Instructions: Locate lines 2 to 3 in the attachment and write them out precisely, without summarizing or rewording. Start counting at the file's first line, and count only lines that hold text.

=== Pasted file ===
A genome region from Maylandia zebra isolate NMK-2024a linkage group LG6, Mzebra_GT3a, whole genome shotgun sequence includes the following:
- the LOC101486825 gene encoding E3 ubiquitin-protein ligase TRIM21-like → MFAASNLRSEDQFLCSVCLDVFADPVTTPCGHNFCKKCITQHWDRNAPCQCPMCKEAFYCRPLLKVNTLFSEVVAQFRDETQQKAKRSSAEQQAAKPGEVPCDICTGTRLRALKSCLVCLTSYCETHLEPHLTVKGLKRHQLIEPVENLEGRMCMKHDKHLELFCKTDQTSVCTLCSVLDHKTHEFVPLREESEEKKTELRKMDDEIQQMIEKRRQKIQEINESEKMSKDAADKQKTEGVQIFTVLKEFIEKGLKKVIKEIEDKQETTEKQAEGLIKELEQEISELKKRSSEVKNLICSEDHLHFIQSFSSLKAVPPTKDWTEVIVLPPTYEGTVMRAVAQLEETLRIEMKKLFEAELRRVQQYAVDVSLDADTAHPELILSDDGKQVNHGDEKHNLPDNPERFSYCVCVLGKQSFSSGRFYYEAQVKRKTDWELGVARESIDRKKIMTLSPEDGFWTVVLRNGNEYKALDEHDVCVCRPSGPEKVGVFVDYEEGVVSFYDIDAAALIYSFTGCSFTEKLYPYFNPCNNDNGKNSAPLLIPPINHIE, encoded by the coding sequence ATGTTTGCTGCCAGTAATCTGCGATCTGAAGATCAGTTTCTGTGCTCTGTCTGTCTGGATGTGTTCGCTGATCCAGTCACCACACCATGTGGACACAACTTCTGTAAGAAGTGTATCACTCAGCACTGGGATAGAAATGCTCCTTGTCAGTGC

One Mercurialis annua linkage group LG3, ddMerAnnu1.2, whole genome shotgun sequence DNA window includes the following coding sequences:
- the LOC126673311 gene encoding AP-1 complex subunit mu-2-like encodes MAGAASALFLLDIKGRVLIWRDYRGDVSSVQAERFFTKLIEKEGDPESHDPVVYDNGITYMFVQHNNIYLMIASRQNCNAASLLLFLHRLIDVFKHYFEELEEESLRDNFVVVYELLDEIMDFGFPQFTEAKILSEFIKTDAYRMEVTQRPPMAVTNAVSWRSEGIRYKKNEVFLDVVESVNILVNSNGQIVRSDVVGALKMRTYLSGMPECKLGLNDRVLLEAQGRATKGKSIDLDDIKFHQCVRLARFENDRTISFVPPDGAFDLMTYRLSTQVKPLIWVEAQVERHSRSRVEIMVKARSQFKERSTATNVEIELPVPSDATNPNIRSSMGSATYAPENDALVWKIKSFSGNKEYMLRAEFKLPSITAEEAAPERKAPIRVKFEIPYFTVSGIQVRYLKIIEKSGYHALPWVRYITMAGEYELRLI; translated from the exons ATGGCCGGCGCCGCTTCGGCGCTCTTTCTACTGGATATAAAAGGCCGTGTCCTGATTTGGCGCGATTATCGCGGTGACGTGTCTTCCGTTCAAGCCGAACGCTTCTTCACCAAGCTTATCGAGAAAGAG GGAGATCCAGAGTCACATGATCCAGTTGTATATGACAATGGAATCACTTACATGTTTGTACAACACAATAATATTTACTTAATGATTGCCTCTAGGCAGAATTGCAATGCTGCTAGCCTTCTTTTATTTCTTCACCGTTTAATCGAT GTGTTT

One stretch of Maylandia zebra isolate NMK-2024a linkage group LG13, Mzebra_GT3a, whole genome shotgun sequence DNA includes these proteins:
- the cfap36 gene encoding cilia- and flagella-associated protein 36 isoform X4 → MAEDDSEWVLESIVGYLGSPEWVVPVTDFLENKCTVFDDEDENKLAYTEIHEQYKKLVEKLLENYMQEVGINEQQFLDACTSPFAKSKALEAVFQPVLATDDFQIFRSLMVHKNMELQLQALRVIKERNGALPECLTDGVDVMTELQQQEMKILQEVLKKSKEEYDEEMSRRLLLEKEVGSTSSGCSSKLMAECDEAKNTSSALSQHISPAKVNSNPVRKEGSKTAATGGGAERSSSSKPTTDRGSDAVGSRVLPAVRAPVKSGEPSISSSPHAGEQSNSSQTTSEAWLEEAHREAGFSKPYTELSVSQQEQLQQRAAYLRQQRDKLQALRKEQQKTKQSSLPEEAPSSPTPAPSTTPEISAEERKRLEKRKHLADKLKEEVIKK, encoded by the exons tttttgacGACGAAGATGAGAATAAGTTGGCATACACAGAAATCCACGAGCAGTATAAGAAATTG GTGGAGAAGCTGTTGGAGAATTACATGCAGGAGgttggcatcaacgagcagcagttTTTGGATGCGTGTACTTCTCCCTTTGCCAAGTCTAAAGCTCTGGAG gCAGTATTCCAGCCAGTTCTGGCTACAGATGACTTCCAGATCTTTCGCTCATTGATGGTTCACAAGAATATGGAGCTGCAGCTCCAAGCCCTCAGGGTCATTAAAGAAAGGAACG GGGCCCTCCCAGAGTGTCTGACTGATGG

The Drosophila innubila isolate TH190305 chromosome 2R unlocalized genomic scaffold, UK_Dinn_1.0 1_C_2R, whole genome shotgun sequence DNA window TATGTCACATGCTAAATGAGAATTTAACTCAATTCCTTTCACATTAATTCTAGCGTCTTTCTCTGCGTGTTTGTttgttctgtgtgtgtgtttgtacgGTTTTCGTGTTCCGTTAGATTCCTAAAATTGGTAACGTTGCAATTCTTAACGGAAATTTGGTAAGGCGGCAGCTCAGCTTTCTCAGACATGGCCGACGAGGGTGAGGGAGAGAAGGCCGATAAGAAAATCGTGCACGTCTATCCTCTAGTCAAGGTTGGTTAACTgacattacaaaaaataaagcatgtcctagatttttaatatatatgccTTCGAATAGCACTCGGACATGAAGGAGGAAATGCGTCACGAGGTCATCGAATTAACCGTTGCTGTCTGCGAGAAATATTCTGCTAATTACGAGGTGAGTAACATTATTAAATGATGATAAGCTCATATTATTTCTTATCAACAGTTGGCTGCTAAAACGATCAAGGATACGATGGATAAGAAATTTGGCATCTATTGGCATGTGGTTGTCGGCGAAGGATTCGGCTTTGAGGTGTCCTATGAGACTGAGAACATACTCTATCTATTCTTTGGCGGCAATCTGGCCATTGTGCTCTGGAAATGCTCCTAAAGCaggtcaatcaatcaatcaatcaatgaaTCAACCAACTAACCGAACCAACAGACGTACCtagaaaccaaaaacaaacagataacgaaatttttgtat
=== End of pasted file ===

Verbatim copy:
- the LOC101486825 gene encoding E3 ubiquitin-protein ligase TRIM21-like → MFAASNLRSEDQFLCSVCLDVFADPVTTPCGHNFCKKCITQHWDRNAPCQCPMCKEAFYCRPLLKVNTLFSEVVAQFRDETQQKAKRSSAEQQAAKPGEVPCDICTGTRLRALKSCLVCLTSYCETHLEPHLTVKGLKRHQLIEPVENLEGRMCMKHDKHLELFCKTDQTSVCTLCSVLDHKTHEFVPLREESEEKKTELRKMDDEIQQMIEKRRQKIQEINESEKMSKDAADKQKTEGVQIFTVLKEFIEKGLKKVIKEIEDKQETTEKQAEGLIKELEQEISELKKRSSEVKNLICSEDHLHFIQSFSSLKAVPPTKDWTEVIVLPPTYEGTVMRAVAQLEETLRIEMKKLFEAELRRVQQYAVDVSLDADTAHPELILSDDGKQVNHGDEKHNLPDNPERFSYCVCVLGKQSFSSGRFYYEAQVKRKTDWELGVARESIDRKKIMTLSPEDGFWTVVLRNGNEYKALDEHDVCVCRPSGPEKVGVFVDYEEGVVSFYDIDAAALIYSFTGCSFTEKLYPYFNPCNNDNGKNSAPLLIPPINHIE, encoded by the coding sequence ATGTTTGCTGCCAGTAATCTGCGATCTGAAGATCAGTTTCTGTGCTCTGTCTGTCTGGATGTGTTCGCTGATCCAGTCACCACACCATGTGGACACAACTTCTGTAAGAAGTGTATCACTCAGCACTGGGATAGAAATGCTCCTTGTCAGTGC

One Mercurialis annua linkage group LG3, ddMerAnnu1.2, whole genome shotgun sequence DNA window includes the following coding sequences: